Based on these observations, the Bizztravel team decided to streamline the website navigation to ensure visitors could easily locate the desired content and engage with it to make selections.

They introduced a revamped page header, designed to make navigating to specific pages effortless from any part of the website. This was expected to reduce the likelihood of them leaving the site due to frustration and cognitive load.

Qualitative tools like heatmaps were used to analyze user behavior, revealing which areas of the website attracted the most attention and guiding the selection of key offerings for the header. Therefore, this is a great example of customer engagement that has made effective use of both quantitative and qualitative analytics. 

Changes like including direct links to ski villages, special marketing theme pages, and the top 10 ski village getaways by Bizztravel were made in the variation. It featured a menu that made it easier for visitors to find what they needed without searching through a messy page. Consequently, this was expected to improve customer engagement.


The primary goal of this A/B test was to track visits to the thank you page. As expected, the redesigned navigation showed a 21.34% improvement in the conversion metric



Technology companies provide us with good examples of customer engagement. Hyundai (Netherlands) aimed to improve conversions from the lead-generation page on its website with the help of Traffic4U, an international online marketing agency. 

Hyundai had individual landing pages dedicated to each of its car models, offering visitors the opportunity to request a test drive or download a brochure. While these landing pages primarily receive traffic from paid ads, they also attract some direct and SEO-driven traffic.

To tap into the potential of this incoming traffic, they set some objectives.

Firstly, they aimed to boost the volume of brochure requests and test drive inquiries, optimizing their conversion rates. Secondly, the company sought to increase the click-through rates from the landing pages of each specific car model as the initial step of the customer conversion process.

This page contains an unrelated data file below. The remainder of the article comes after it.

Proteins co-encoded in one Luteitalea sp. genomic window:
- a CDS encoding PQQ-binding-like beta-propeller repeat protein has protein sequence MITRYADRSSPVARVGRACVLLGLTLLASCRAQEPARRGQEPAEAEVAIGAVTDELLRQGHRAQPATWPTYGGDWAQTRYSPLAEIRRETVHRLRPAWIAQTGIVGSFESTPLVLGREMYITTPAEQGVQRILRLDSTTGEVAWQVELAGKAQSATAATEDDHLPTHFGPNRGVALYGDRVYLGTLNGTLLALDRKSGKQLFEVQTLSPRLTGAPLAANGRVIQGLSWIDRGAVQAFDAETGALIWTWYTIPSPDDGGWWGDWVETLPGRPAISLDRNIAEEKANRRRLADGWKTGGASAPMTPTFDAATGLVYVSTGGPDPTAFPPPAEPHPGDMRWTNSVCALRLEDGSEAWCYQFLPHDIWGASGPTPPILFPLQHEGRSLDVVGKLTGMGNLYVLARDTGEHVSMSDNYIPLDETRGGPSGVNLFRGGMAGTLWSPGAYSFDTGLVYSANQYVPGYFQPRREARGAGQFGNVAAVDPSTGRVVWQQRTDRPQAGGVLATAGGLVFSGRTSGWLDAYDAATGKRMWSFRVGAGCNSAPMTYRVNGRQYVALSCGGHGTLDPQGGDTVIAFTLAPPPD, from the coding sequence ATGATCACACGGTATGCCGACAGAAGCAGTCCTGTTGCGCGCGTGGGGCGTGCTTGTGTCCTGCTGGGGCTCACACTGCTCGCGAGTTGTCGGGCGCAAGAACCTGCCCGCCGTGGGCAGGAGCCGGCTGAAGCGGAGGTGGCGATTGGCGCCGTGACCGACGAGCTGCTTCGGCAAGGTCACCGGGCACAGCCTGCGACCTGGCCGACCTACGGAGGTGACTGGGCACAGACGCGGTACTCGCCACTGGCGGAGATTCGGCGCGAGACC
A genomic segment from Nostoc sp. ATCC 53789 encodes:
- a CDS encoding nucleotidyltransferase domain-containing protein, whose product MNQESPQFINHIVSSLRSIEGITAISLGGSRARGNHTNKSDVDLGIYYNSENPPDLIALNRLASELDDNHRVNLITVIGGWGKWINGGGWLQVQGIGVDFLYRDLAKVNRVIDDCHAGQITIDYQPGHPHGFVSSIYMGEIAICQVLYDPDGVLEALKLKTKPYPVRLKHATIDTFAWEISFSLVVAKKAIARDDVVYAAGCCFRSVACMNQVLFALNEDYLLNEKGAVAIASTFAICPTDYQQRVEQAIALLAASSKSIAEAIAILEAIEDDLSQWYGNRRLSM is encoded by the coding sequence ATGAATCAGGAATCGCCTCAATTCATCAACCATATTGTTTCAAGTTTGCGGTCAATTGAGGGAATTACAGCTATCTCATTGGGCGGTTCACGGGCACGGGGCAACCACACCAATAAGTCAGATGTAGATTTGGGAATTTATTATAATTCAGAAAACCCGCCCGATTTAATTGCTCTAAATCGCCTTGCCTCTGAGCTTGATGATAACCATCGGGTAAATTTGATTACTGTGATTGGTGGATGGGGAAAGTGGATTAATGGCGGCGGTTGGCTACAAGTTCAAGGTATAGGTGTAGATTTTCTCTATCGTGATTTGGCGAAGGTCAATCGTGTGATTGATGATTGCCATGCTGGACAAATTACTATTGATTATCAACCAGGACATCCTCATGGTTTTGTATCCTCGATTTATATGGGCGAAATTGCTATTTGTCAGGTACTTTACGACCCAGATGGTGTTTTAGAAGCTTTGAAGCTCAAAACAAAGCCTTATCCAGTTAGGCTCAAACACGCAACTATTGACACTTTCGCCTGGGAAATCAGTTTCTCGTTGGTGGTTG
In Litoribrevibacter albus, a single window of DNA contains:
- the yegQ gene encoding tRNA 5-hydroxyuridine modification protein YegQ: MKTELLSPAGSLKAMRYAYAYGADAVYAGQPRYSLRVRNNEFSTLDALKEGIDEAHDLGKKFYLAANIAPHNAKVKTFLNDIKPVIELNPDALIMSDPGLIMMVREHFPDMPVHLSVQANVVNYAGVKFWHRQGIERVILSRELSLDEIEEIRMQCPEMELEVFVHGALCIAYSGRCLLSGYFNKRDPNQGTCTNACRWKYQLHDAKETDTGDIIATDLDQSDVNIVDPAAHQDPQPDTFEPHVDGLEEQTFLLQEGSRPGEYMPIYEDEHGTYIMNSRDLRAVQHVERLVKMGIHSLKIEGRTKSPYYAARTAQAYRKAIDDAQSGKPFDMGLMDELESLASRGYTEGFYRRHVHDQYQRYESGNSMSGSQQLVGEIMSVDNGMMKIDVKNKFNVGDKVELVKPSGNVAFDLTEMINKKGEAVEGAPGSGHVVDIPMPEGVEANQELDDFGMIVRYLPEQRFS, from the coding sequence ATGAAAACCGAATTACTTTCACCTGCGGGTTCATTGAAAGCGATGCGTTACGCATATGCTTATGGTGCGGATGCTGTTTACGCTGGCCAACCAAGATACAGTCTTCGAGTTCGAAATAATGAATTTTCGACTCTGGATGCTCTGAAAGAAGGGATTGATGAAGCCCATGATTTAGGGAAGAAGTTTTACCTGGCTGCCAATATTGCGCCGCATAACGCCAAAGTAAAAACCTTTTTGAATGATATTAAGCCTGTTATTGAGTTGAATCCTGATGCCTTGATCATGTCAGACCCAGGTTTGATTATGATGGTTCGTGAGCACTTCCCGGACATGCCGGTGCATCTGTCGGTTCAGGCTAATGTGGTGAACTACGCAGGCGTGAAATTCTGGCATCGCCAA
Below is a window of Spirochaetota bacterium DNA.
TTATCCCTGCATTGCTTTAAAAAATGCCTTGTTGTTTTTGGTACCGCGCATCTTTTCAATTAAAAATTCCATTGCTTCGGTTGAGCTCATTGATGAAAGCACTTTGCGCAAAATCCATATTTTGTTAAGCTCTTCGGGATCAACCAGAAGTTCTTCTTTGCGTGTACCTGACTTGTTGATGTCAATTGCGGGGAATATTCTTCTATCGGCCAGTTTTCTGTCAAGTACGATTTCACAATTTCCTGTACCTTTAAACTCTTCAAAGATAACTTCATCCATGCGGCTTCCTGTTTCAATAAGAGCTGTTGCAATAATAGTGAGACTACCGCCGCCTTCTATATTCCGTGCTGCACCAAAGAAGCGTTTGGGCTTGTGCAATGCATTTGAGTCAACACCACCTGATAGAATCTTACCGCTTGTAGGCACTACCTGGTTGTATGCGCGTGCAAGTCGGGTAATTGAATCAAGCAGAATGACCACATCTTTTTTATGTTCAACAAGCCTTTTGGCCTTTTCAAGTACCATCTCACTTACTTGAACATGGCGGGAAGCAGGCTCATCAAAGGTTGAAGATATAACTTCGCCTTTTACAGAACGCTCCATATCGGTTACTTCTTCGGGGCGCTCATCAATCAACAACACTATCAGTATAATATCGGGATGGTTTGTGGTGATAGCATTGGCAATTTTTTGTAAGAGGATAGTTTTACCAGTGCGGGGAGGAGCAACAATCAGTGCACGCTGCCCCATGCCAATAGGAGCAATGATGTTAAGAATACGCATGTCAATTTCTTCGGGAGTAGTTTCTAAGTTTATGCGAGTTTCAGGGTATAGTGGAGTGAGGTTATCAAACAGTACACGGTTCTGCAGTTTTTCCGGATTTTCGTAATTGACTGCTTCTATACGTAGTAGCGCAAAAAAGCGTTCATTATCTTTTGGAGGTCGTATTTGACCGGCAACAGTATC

Lastly, Hyundai intended to gauge user engagement levels, effectively measuring the opposite of the bounce rate. This was to ensure that visitors were actively interacting with the landing pages.


Traffic4U opted to conduct a multivariate test for each individual car page on Hyundai.nl. This was because Hyundai’s car-specific landing pages featured several components, including car headlines, visuals, descriptions, testimonials, and more.

A multivariate test could help gain insights into which of these elements influenced a visitor’s choice to request a test drive or download a brochure. For example, the hypothesis was that large car images, rather than thumbnail images, would be more effective in capturing users’ attention and engaging them on the page.

Similarly, an extra CTA button was expected to better highlight the desired action and nudge visitors toward it. Further, SEO-friendly text was implemented in place of non-SEO text for long-term SEO benefits. 


The test results were phenomenal with the click-through rates increasing by 208%! This test is regarded as one of the best customer engagement examples because it won silver in the annual WhichTestWon awards. 



Established in 2012, Hubstaff provides software solutions for time tracking and project management and is a big believer in experimentation for customer engagement. So much so that it has up to 5 experiments running on its website at any time.